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dc.contributor.authorDuan, Ye
dc.contributor.authorLi, Li
dc.contributor.authorPanzade, Ganesh Prabhakar
dc.contributor.authorPiton, Amélie
dc.contributor.authorZinovyeva, Anna
dc.contributor.authorAmbros, Victor R.
dc.date.accessioned2024-03-26T15:37:50Z
dc.date.available2024-03-26T15:37:50Z
dc.date.issued2024-02-27
dc.identifier.citationDuan Y, Li L, Panzade GP, Piton A, Zinovyeva A, Ambros V. Modeling neurodevelopmental disorder-associated human AGO1 mutations in Caenorhabditis elegans Argonaute alg-1. Proc Natl Acad Sci U S A. 2024 Mar 5;121(10):e2308255121. doi: 10.1073/pnas.2308255121. Epub 2024 Feb 27. PMID: 38412125; PMCID: PMC10927592.en_US
dc.identifier.eissn1091-6490
dc.identifier.doi10.1073/pnas.2308255121en_US
dc.identifier.pmid38412125
dc.identifier.urihttp://hdl.handle.net/20.500.14038/53225
dc.description.abstractMicroRNAs (miRNA) associate with Argonaute (AGO) proteins and repress gene expression by base pairing to sequences in the 3' untranslated regions of target genes. De novo coding variants in the human AGO genes AGO1 and AGO2 cause neurodevelopmental disorders (NDD) with intellectual disability, referred to as Argonaute syndromes. Most of the altered amino acids are conserved between the miRNA-associated AGO in Homo sapiens and Caenorhabditis elegans, suggesting that the human mutations could disrupt conserved functions in miRNA biogenesis or activity. We genetically modeled four human AGO1 mutations in C. elegans by introducing identical mutations into the C. elegans AGO1 homologous gene, alg-1. These alg-1 NDD mutations cause phenotypes in C. elegans indicative of disrupted miRNA processing, miRISC (miRNA silencing complex) formation, and/or target repression. We show that the alg-1 NDD mutations are antimorphic, causing developmental and molecular phenotypes stronger than those of alg-1 null mutants, likely by sequestrating functional miRISC components into non-functional complexes. The alg-1 NDD mutations cause allele-specific disruptions in mature miRNA profiles, accompanied by perturbation of downstream gene expression, including altered translational efficiency and/or messenger RNA abundance. The perturbed genes include those with human orthologs whose dysfunction is associated with NDD. These cross-clade genetic studies illuminate fundamental AGO functions and provide insights into the conservation of miRNA-mediated post-transcriptional regulatory mechanisms.en_US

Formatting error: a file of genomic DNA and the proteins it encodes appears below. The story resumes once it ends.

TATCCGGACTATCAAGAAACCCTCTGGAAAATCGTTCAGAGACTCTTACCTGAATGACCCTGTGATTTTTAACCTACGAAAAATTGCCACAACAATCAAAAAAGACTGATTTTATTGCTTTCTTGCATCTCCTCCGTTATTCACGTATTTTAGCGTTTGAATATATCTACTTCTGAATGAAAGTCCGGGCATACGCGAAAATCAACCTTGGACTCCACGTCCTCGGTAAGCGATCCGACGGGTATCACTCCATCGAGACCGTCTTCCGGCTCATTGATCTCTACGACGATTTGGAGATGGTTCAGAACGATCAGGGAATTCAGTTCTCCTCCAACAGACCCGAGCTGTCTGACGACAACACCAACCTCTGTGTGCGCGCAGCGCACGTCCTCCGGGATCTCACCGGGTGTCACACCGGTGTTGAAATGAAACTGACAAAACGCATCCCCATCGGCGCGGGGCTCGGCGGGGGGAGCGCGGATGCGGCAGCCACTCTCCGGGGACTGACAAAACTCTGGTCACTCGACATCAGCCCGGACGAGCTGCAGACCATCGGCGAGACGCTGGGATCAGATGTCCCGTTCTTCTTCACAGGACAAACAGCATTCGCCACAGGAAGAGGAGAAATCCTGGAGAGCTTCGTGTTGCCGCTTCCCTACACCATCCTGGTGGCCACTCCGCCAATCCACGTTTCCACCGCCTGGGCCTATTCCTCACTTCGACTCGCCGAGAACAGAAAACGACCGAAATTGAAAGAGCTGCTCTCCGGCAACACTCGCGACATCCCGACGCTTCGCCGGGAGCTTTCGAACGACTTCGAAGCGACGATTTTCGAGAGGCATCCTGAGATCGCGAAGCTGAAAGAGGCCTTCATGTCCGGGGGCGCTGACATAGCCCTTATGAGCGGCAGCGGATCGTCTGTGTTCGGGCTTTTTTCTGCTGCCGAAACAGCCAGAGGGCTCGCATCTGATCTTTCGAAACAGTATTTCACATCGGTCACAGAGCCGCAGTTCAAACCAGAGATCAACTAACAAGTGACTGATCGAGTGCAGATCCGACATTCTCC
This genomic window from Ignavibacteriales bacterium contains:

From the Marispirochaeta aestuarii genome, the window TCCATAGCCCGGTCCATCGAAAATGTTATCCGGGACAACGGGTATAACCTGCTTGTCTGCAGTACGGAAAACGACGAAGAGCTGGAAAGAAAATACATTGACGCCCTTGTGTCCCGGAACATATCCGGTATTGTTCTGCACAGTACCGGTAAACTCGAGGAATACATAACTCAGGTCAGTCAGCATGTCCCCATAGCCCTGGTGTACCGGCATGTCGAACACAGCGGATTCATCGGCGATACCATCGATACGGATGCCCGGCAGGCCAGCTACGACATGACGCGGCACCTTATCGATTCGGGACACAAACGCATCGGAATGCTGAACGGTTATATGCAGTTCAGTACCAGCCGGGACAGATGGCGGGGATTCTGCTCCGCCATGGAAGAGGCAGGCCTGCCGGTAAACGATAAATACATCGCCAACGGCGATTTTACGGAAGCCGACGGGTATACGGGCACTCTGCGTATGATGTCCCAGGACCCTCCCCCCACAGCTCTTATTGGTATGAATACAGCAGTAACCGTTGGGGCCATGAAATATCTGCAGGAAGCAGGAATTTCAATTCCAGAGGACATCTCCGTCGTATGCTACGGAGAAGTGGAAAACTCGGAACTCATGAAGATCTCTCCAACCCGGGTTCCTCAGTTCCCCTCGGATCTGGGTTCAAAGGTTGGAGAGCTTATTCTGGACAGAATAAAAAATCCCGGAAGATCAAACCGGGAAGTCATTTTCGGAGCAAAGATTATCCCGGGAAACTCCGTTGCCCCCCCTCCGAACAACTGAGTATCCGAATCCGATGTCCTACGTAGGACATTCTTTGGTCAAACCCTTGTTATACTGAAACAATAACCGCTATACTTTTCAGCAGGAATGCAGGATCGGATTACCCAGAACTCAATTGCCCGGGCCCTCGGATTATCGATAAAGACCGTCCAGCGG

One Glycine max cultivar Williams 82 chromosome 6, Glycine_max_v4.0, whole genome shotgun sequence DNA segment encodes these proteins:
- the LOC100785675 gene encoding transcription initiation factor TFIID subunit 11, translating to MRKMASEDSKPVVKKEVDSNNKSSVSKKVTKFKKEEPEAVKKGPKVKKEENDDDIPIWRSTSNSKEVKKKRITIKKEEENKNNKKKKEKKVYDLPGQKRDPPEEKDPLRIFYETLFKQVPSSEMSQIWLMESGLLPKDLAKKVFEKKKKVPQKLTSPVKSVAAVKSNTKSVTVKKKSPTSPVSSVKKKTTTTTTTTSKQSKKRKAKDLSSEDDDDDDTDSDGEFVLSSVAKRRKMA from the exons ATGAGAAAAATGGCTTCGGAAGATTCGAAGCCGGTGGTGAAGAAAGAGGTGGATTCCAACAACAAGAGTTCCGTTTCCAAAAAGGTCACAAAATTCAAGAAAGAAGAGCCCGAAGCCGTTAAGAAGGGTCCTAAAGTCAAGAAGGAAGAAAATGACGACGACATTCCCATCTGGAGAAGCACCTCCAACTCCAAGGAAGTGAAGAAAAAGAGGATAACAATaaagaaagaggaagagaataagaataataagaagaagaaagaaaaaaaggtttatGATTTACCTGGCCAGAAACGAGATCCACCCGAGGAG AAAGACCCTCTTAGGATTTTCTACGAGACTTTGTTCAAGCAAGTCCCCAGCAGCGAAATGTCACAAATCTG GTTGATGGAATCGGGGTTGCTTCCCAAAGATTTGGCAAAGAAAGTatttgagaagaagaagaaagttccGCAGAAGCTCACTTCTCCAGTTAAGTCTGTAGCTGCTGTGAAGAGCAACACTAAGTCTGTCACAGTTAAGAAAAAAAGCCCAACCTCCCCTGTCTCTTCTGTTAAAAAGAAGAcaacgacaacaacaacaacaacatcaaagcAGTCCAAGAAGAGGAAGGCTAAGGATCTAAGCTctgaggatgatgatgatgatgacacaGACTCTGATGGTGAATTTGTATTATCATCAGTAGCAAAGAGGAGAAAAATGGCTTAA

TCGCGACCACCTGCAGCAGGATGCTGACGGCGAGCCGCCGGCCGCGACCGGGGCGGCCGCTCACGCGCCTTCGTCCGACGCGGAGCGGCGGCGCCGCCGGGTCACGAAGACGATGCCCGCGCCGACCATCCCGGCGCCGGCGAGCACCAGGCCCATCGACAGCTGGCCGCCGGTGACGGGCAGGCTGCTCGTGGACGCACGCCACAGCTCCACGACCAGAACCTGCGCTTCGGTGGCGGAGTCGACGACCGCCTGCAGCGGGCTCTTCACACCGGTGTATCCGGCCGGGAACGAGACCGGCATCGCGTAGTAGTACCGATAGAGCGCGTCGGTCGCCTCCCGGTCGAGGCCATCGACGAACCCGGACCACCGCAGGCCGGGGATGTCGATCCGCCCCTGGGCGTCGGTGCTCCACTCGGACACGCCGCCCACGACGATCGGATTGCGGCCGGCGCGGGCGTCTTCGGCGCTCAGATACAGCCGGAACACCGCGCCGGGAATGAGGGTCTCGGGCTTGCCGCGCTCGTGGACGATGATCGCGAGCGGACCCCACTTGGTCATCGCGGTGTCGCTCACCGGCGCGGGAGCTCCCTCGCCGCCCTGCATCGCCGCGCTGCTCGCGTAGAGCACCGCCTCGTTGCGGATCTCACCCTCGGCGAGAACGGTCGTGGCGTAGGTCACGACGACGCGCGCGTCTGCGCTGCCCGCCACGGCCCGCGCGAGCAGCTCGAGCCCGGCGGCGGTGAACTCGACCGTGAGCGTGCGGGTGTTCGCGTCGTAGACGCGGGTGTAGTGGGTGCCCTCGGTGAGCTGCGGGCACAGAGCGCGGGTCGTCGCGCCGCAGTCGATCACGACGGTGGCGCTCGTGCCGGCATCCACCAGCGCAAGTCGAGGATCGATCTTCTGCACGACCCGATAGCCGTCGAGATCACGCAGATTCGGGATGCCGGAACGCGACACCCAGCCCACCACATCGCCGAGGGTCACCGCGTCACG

dc.description.sponsorshipThis research was supported by funding from NIH grants R01GM088365, R01GM034028, R35GM131741 (V.R.A.), and R35GM124828 (A.Z.). Some C. elegans strains were provided by Caenorhabditis Genetics Center, which is funded by the NIH Office of Research Infrastructure Programs (P40OD010440).en_US
dc.language.isoenen_US
dc.publisherNational Academy of Sciencesen_US
dc.relation.ispartofProceedings of the National Academy of Sciences of the United States of Americaen_US
dc.relation.urlhttps://doi.org/10.1073/pnas.2308255121en_US
dc.rightsCopyright © 2024 the Author(s). Published by PNAS. This article is distributed under Creative Commons Attribution-NonCommercial-NoDerivatives License 4.0 (CC BY-NC-ND).en_US
dc.rightsAttribution-NonCommercial-NoDerivatives 4.0 International*
dc.rights.urihttp://creativecommons.org/licenses/by-nc-nd/4.0/*
dc.subjectArgonauteen_US
dc.subjectdisease modelingen_US
dc.subjectintellectual disabilityen_US
dc.subjectmicroRNAen_US
dc.subjectneurodevelopmental disorderen_US
dc.titleModeling neurodevelopmental disorder-associated human AGO1 mutations in Caenorhabditis elegans Argonaute alg-1en_US
dc.typeJournal Articleen_US
dc.source.journaltitleProceedings of the National Academy of Sciences of the United States of America
dc.source.volume121
dc.source.issue10
dc.source.beginpagee2308255121
dc.source.endpage
dc.source.countryUnited States
dc.source.countryUnited States
dc.source.countryUnited States
dc.source.countryUnited States
dc.source.countryUnited States
dc.source.countryUnited States
dc.identifier.journalProceedings of the National Academy of Sciences of the United States of America
refterms.dateFOA2024-03-26T15:37:51Z
dc.contributor.departmentProgram in Molecular Medicineen_US


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Copyright © 2024 the Author(s). Published by PNAS. This article is distributed under Creative Commons Attribution-NonCommercial-NoDerivatives License 4.0 (CC BY-NC-ND).
Except where otherwise noted, this item's license is described as Copyright © 2024 the Author(s). Published by PNAS. This article is distributed under Creative Commons Attribution-NonCommercial-NoDerivatives License 4.0 (CC BY-NC-ND).